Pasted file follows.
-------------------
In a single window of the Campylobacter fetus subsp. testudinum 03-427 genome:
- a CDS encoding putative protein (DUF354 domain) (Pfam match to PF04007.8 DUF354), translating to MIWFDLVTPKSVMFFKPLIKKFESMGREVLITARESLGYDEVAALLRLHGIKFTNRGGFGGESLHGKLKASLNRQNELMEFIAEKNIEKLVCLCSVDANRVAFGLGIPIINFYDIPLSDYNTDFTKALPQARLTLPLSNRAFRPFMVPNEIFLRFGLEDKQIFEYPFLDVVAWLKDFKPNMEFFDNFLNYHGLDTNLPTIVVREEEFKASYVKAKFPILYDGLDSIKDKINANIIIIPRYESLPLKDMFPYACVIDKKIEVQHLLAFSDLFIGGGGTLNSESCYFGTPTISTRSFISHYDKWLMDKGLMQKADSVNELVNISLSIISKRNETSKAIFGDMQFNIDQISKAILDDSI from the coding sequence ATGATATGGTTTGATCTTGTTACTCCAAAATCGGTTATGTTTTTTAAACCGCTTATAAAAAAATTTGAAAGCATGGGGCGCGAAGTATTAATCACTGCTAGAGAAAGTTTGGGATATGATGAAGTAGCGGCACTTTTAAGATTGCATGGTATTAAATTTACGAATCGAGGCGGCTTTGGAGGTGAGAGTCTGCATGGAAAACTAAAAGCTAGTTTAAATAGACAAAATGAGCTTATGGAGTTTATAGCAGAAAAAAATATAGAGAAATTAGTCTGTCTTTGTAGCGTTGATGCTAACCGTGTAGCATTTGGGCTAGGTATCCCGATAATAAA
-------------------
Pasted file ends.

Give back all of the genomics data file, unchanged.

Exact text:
In a single window of the Campylobacter fetus subsp. testudinum 03-427 genome:
- a CDS encoding putative protein (DUF354 domain) (Pfam match to PF04007.8 DUF354), translating to MIWFDLVTPKSVMFFKPLIKKFESMGREVLITARESLGYDEVAALLRLHGIKFTNRGGFGGESLHGKLKASLNRQNELMEFIAEKNIEKLVCLCSVDANRVAFGLGIPIINFYDIPLSDYNTDFTKALPQARLTLPLSNRAFRPFMVPNEIFLRFGLEDKQIFEYPFLDVVAWLKDFKPNMEFFDNFLNYHGLDTNLPTIVVREEEFKASYVKAKFPILYDGLDSIKDKINANIIIIPRYESLPLKDMFPYACVIDKKIEVQHLLAFSDLFIGGGGTLNSESCYFGTPTISTRSFISHYDKWLMDKGLMQKADSVNELVNISLSIISKRNETSKAIFGDMQFNIDQISKAILDDSI from the coding sequence ATGATATGGTTTGATCTTGTTACTCCAAAATCGGTTATGTTTTTTAAACCGCTTATAAAAAAATTTGAAAGCATGGGGCGCGAAGTATTAATCACTGCTAGAGAAAGTTTGGGATATGATGAAGTAGCGGCACTTTTAAGATTGCATGGTATTAAATTTACGAATCGAGGCGGCTTTGGAGGTGAGAGTCTGCATGGAAAACTAAAAGCTAGTTTAAATAGACAAAATGAGCTTATGGAGTTTATAGCAGAAAAAAATATAGAGAAATTAGTCTGTCTTTGTAGCGTTGATGCTAACCGTGTAGCATTTGGGCTAGGTATCCCGATAATAAA